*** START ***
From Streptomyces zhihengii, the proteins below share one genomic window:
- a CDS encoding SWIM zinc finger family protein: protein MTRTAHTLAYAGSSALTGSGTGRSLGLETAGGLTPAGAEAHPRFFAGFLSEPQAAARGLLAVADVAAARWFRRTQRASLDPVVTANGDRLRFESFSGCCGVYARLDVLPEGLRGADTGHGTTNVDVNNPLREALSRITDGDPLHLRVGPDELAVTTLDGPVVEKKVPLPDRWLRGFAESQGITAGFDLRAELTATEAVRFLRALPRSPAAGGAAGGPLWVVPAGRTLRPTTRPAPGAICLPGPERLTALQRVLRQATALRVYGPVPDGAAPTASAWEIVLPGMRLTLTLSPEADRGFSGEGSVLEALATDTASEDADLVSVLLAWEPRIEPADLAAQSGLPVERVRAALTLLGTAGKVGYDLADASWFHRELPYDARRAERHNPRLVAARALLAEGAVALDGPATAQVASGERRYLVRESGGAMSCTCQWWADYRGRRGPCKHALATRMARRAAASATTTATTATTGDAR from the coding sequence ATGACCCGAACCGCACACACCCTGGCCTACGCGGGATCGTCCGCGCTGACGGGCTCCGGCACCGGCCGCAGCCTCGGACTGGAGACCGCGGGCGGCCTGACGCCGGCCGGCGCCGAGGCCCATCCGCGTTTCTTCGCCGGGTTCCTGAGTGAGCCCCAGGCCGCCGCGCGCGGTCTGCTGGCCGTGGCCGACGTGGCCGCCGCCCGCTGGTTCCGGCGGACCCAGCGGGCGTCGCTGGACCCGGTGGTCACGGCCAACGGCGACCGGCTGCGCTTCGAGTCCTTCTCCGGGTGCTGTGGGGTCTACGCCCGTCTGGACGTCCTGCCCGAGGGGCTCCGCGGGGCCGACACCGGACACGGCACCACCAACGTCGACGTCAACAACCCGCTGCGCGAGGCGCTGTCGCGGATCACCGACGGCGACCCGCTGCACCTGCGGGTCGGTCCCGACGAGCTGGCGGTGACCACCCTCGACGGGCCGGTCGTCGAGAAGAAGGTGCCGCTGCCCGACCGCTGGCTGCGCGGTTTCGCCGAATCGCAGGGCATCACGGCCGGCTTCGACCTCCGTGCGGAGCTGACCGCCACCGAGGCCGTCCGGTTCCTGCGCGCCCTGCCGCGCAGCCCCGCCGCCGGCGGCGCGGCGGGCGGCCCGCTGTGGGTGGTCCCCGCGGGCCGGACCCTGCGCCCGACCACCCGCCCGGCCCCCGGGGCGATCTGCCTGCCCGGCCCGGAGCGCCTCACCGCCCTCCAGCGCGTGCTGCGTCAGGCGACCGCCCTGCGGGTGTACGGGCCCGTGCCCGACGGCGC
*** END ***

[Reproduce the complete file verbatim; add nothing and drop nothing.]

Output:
From Streptomyces zhihengii, the proteins below share one genomic window:
- a CDS encoding SWIM zinc finger family protein: protein MTRTAHTLAYAGSSALTGSGTGRSLGLETAGGLTPAGAEAHPRFFAGFLSEPQAAARGLLAVADVAAARWFRRTQRASLDPVVTANGDRLRFESFSGCCGVYARLDVLPEGLRGADTGHGTTNVDVNNPLREALSRITDGDPLHLRVGPDELAVTTLDGPVVEKKVPLPDRWLRGFAESQGITAGFDLRAELTATEAVRFLRALPRSPAAGGAAGGPLWVVPAGRTLRPTTRPAPGAICLPGPERLTALQRVLRQATALRVYGPVPDGAAPTASAWEIVLPGMRLTLTLSPEADRGFSGEGSVLEALATDTASEDADLVSVLLAWEPRIEPADLAAQSGLPVERVRAALTLLGTAGKVGYDLADASWFHRELPYDARRAERHNPRLVAARALLAEGAVALDGPATAQVASGERRYLVRESGGAMSCTCQWWADYRGRRGPCKHALATRMARRAAASATTTATTATTGDAR from the coding sequence ATGACCCGAACCGCACACACCCTGGCCTACGCGGGATCGTCCGCGCTGACGGGCTCCGGCACCGGCCGCAGCCTCGGACTGGAGACCGCGGGCGGCCTGACGCCGGCCGGCGCCGAGGCCCATCCGCGTTTCTTCGCCGGGTTCCTGAGTGAGCCCCAGGCCGCCGCGCGCGGTCTGCTGGCCGTGGCCGACGTGGCCGCCGCCCGCTGGTTCCGGCGGACCCAGCGGGCGTCGCTGGACCCGGTGGTCACGGCCAACGGCGACCGGCTGCGCTTCGAGTCCTTCTCCGGGTGCTGTGGGGTCTACGCCCGTCTGGACGTCCTGCCCGAGGGGCTCCGCGGGGCCGACACCGGACACGGCACCACCAACGTCGACGTCAACAACCCGCTGCGCGAGGCGCTGTCGCGGATCACCGACGGCGACCCGCTGCACCTGCGGGTCGGTCCCGACGAGCTGGCGGTGACCACCCTCGACGGGCCGGTCGTCGAGAAGAAGGTGCCGCTGCCCGACCGCTGGCTGCGCGGTTTCGCCGAATCGCAGGGCATCACGGCCGGCTTCGACCTCCGTGCGGAGCTGACCGCCACCGAGGCCGTCCGGTTCCTGCGCGCCCTGCCGCGCAGCCCCGCCGCCGGCGGCGCGGCGGGCGGCCCGCTGTGGGTGGTCCCCGCGGGCCGGACCCTGCGCCCGACCACCCGCCCGGCCCCCGGGGCGATCTGCCTGCCCGGCCCGGAGCGCCTCACCGCCCTCCAGCGCGTGCTGCGTCAGGCGACCGCCCTGCGGGTGTACGGGCCCGTGCCCGACGGCGC